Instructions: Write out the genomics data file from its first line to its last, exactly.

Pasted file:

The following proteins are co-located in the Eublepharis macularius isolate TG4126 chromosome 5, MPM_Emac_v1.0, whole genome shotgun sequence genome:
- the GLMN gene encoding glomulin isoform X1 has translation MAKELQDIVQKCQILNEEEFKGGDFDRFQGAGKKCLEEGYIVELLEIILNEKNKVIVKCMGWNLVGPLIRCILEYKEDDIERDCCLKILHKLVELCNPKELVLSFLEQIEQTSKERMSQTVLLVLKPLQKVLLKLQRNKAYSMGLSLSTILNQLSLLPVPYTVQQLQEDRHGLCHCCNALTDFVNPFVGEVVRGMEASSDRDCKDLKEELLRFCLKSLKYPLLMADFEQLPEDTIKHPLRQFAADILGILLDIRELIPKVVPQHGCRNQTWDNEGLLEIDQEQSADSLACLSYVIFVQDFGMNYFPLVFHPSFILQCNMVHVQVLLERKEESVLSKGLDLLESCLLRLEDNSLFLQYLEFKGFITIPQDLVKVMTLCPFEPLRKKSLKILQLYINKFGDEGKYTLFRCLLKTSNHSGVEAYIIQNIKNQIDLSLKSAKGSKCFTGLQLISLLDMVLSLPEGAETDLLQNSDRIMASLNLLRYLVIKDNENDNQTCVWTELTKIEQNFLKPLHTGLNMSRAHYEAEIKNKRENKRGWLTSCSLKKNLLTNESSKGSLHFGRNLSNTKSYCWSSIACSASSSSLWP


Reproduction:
The following proteins are co-located in the Eublepharis macularius isolate TG4126 chromosome 5, MPM_Emac_v1.0, whole genome shotgun sequence genome:
- the GLMN gene encoding glomulin isoform X1 has translation MAKELQDIVQKCQILNEEEFKGGDFDRFQGAGKKCLEEGYIVELLEIILNEKNKVIVKCMGWNLVGPLIRCILEYKEDDIERDCCLKILHKLVELCNPKELVLSFLEQIEQTSKERMSQTVLLVLKPLQKVLLKLQRNKAYSMGLSLSTILNQLSLLPVPYTVQQLQEDRHGLCHCCNALTDFVNPFVGEVVRGMEASSDRDCKDLKEELLRFCLKSLKYPLLMADFEQLPEDTIKHPLRQFAADILGILLDIRELIPKVVPQHGCRNQTWDNEGLLEIDQEQSADSLACLSYVIFVQDFGMNYFPLVFHPSFILQCNMVHVQVLLERKEESVLSKGLDLLESCLLRLEDNSLFLQYLEFKGFITIPQDLVKVMTLCPFEPLRKKSLKILQLYINKFGDEGKYTLFRCLLKTSNHSGVEAYIIQNIKNQIDLSLKSAKGSKCFTGLQLISLLDMVLSLPEGAETDLLQNSDRIMASLNLLRYLVIKDNENDNQTCVWTELTKIEQNFLKPLHTGLNMSRAHYEAEIKNKRENKRGWLTSCSLKKNLLTNESSKGSLHFGRNLSNTKSYCWSSIACSASSSSLWP